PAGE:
2017 Dr. Gamal El-Dien studied Quantitative Genomics. She focused on infusing genomic information in White Spruce Tree improvement programs using a novel concept called Genomic Selection. Her research increases our knowledge of how genomics can shorten the breeding cycle of organisms and provides insights into increasing the benefit of such programs. Doctor of Philosophy in Forestry (PhD)
2017 Dr. Halperin investigated novel methods for forest monitoring in the miombo woodlands of Zambia, Africa. He demonstrated that cost-efficient optical satellite imagery can be combined with ground data and soils maps to precisely map forest resources. These maps and information are critically needed for sustainable forest management. Doctor of Philosophy in Forestry (PhD)
2017 Dr. He created a 3D network structure in wood composites by structural modification. Such structural modification significantly improved properties of the composite. This innovative approach will aid product development in the wood composites industry to compete with other advanced composite materials for demanding applications. Doctor of Philosophy in Forestry (PhD)
2017 Dr. Momayyezi studied photosynthetic variation in black cottonwood poplars native to different latitudes. She showed that higher rates of photosynthesis at high latitude are associated with superior physical and biochemical characteristics in relation to CO2 transfer inside leaves. Her findings help focus efforts to improve yield in trees and crops. Doctor of Philosophy in Forestry (PhD)
2016 Dr. Cambero studied the production of bioenergy and biofuels using forestry by-products. Her models inform decisions related to designing a supply chain aimed at generating additional revenue for the forest industry. Her work will ultimately help reduce greenhouse gas emissions and create job opportunities for forest-dependent communities. Doctor of Philosophy in Forestry (PhD)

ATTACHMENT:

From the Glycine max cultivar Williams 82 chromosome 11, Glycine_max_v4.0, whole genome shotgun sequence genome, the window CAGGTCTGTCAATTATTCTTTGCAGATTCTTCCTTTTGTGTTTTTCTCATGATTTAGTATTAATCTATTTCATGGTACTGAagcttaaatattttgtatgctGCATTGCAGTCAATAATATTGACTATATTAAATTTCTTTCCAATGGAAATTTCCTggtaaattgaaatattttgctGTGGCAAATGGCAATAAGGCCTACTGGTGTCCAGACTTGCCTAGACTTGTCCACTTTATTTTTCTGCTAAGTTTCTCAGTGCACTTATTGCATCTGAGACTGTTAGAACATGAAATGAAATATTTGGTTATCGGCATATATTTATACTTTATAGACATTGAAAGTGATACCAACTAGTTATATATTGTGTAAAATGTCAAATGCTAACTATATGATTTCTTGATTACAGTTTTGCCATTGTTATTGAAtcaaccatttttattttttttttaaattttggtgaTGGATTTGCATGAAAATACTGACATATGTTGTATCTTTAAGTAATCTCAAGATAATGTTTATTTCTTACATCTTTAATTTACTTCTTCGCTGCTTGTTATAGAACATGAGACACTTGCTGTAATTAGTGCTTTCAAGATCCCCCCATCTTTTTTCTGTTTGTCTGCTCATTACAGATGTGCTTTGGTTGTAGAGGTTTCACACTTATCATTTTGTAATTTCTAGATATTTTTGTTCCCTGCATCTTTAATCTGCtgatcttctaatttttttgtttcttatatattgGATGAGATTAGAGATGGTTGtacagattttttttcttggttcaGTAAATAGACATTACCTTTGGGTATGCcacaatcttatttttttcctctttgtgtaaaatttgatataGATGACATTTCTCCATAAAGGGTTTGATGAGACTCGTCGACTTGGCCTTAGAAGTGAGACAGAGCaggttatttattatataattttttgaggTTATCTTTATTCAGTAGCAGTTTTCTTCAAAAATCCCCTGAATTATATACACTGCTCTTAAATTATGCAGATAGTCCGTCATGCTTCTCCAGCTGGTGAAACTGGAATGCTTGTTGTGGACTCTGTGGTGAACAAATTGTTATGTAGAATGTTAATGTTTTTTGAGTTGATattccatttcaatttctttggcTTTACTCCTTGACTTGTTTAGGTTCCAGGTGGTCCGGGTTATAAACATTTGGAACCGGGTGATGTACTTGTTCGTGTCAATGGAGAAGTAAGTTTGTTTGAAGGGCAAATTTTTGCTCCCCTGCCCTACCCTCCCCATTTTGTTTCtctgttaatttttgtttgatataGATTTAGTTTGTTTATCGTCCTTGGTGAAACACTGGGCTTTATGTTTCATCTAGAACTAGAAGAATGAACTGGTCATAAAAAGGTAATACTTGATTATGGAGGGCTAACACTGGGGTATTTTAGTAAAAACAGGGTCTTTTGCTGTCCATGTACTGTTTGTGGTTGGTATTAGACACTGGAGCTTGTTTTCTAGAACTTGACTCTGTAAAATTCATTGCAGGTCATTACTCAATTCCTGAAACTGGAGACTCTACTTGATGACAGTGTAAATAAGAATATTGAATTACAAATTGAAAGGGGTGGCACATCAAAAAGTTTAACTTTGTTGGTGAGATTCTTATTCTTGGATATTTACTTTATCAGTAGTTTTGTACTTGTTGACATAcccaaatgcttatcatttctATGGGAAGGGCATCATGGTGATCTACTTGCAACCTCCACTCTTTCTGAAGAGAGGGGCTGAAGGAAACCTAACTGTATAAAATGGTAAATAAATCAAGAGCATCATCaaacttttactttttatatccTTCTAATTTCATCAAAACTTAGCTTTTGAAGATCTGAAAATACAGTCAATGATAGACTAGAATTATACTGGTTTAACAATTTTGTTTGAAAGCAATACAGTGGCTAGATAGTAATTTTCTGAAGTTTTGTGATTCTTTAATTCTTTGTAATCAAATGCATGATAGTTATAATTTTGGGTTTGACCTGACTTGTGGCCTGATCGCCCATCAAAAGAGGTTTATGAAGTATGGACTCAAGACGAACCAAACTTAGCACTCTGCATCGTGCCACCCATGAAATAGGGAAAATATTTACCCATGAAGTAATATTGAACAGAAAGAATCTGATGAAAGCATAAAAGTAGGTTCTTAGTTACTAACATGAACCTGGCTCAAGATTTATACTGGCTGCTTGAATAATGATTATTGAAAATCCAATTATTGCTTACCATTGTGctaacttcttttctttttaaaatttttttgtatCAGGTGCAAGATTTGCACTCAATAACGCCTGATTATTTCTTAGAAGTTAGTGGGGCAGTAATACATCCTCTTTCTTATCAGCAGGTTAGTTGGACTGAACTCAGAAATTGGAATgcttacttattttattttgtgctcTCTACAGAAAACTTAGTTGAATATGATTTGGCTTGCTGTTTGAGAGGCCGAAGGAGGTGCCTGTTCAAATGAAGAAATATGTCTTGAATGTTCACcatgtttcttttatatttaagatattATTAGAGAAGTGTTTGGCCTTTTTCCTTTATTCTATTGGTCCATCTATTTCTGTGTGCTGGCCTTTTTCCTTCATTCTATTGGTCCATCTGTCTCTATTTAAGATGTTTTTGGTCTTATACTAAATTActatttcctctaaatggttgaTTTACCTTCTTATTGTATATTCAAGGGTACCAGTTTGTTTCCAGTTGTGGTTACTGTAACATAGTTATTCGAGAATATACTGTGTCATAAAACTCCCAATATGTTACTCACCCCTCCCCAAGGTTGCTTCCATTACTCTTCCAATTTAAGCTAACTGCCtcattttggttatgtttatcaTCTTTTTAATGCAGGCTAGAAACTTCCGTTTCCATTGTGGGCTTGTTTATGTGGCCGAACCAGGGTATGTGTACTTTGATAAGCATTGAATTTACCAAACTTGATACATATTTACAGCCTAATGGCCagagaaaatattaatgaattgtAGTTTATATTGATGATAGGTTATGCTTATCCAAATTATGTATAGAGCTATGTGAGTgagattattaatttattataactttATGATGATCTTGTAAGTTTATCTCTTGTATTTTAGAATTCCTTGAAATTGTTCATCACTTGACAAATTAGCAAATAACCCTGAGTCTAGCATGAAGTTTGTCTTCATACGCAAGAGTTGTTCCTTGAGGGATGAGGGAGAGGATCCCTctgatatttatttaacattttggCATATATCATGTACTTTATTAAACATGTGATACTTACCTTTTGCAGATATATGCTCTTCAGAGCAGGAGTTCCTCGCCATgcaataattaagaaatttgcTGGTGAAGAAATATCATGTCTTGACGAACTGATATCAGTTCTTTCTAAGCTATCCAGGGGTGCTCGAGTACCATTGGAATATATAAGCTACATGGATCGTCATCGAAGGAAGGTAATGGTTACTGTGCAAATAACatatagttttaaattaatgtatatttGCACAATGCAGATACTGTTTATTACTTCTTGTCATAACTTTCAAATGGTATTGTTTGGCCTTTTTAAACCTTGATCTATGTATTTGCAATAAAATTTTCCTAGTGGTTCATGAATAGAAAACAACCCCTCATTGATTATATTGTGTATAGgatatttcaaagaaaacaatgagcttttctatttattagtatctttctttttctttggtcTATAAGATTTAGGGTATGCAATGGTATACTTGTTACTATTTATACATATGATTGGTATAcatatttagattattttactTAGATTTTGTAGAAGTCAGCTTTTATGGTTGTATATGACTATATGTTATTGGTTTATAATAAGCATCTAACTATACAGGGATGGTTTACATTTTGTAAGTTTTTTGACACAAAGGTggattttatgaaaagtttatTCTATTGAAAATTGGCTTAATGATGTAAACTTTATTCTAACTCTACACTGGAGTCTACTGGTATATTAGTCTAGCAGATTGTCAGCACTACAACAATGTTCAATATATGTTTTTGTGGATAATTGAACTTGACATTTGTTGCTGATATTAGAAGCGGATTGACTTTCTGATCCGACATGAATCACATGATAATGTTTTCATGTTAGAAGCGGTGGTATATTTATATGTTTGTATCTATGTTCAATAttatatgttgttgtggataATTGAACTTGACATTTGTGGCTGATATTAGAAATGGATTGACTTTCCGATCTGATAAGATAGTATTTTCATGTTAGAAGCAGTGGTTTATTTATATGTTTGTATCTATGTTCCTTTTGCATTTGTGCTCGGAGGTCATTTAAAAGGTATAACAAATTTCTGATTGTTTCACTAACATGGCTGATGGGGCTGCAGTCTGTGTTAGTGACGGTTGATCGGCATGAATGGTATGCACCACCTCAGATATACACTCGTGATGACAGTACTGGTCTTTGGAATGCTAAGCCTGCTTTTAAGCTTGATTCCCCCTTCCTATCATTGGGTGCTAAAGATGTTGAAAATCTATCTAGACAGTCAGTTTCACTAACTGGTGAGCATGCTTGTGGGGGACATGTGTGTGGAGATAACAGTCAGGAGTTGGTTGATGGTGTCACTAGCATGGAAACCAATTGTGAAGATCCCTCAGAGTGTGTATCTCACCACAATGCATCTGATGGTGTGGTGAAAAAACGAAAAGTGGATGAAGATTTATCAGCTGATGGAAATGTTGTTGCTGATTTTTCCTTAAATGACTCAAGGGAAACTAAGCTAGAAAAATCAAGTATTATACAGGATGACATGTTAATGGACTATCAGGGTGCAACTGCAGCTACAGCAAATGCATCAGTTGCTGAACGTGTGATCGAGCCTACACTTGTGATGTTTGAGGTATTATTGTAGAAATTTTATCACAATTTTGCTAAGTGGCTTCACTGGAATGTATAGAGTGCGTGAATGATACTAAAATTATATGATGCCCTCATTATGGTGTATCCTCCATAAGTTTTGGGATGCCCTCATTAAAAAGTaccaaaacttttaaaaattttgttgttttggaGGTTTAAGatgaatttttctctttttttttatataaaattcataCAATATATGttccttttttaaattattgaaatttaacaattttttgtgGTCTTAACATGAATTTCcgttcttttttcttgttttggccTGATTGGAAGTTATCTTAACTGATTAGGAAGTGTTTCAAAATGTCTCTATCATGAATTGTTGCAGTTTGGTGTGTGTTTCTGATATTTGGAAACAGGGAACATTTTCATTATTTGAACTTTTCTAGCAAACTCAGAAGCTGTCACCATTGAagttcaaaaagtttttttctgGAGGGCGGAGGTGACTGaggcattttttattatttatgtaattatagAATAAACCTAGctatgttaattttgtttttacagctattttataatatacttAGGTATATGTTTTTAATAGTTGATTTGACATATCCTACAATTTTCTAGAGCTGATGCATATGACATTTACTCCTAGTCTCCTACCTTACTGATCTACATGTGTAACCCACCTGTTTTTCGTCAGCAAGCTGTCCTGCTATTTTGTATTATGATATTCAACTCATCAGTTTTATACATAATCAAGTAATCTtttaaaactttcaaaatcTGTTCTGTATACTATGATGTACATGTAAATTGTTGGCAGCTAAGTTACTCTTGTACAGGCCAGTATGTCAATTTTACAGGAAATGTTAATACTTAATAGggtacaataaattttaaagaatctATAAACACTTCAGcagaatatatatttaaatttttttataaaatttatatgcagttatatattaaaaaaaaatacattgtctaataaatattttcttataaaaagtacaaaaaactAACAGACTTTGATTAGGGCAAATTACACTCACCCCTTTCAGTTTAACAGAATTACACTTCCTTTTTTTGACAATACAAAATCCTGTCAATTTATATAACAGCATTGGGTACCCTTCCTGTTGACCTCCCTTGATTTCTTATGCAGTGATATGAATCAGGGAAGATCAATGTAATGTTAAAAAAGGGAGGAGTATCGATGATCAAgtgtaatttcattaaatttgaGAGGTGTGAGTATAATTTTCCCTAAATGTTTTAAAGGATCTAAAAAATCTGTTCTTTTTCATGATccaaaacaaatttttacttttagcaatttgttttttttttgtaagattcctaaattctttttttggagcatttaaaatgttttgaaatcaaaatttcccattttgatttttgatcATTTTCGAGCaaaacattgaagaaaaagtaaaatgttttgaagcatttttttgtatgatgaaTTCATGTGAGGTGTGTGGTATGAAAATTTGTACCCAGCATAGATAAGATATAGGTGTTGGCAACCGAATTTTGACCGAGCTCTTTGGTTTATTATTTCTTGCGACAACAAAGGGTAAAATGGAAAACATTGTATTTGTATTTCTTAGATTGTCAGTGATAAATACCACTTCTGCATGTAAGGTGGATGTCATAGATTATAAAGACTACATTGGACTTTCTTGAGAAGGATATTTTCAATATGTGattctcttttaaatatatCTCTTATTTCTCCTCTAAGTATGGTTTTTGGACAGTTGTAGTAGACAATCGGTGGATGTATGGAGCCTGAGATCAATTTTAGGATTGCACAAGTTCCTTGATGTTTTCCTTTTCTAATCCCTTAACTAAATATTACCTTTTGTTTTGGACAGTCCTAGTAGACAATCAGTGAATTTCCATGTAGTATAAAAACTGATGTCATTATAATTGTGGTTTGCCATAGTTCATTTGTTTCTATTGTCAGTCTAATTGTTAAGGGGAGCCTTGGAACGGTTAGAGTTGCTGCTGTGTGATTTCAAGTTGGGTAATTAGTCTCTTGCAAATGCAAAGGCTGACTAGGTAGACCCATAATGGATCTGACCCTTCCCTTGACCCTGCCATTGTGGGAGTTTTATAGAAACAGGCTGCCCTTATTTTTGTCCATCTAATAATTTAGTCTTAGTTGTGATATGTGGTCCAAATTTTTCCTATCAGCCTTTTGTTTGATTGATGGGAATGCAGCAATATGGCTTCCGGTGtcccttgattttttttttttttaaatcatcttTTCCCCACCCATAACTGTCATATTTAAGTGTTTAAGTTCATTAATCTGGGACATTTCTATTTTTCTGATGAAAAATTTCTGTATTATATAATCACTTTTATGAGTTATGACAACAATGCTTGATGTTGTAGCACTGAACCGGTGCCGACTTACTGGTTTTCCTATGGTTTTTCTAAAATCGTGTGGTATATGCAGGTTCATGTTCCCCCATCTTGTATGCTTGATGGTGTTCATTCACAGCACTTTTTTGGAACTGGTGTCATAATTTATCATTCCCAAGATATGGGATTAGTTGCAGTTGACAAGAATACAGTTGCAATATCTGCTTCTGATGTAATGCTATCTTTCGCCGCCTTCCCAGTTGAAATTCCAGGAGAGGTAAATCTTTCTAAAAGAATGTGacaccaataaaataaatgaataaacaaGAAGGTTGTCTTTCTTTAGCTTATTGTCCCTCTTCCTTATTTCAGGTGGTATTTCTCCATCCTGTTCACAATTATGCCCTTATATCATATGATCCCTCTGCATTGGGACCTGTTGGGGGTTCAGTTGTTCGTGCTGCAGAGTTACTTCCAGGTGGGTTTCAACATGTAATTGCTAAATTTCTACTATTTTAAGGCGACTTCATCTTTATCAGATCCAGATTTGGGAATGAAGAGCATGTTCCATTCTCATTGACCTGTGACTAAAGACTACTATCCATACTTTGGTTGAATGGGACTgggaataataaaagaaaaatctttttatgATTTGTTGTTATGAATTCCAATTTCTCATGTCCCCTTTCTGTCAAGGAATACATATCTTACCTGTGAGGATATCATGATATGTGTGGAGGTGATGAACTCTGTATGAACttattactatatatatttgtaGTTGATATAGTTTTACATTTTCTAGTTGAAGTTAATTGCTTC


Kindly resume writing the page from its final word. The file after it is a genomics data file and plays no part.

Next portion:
2016 Dr. Liu is keen on plant life histories. He built models to simulate evolved traits under current changes, and also used molecular tools and bioinformatics to demonstrate the genetic and epigenetic basis of adaptation in conifers. His study increases our understanding of plant evolution and persistence in the context of climate change. Doctor of Philosophy in Forestry (PhD)
2016 Dr. Masse looked at the soil nitrogen cycle and microbial communities in reconstructed and in natural soils within the boreal forests of northern Alberta. Her findings enhanced our understanding of biogeochemical cycles in reconstructed soils and can be used to improve restoration strategies in the oil sands. Doctor of Philosophy in Forestry (PhD)
2016 Dr. Reid quantified the health of lodgepole pine trees in the interior of British Columbia using ground surveys and spectral reflectance indices calculated from aerial images. This research ensures long-term productivity by incorporating measures of forest health into traditional tree growth monitoring, ultimately helping to advance forest management. Doctor of Philosophy in Forestry (PhD)
2016 Dr. Ahmed studied spruce stocks in the boreal forest of Canada and examined the impacts of tree improvement programs on timber supply. Her findings provided a mechanism for estimating the yields at harvest over a large spatial and temporal extent. These results can help industry develop more effective policy for forest management and conservation. Doctor of Philosophy in Forestry (PhD)
2016 Dr. Frazier examined time series of satellite imagery to detect post-fire and post-harvest forest recovery in Canadian boreal forests. His results showed that satellite imagery can detect notable differences in forest recovery between regions and over time. This research helps us better understand how the boreal forest is potentially being affected by a changing climate. Doctor of Philosophy in Forestry (PhD)

Pages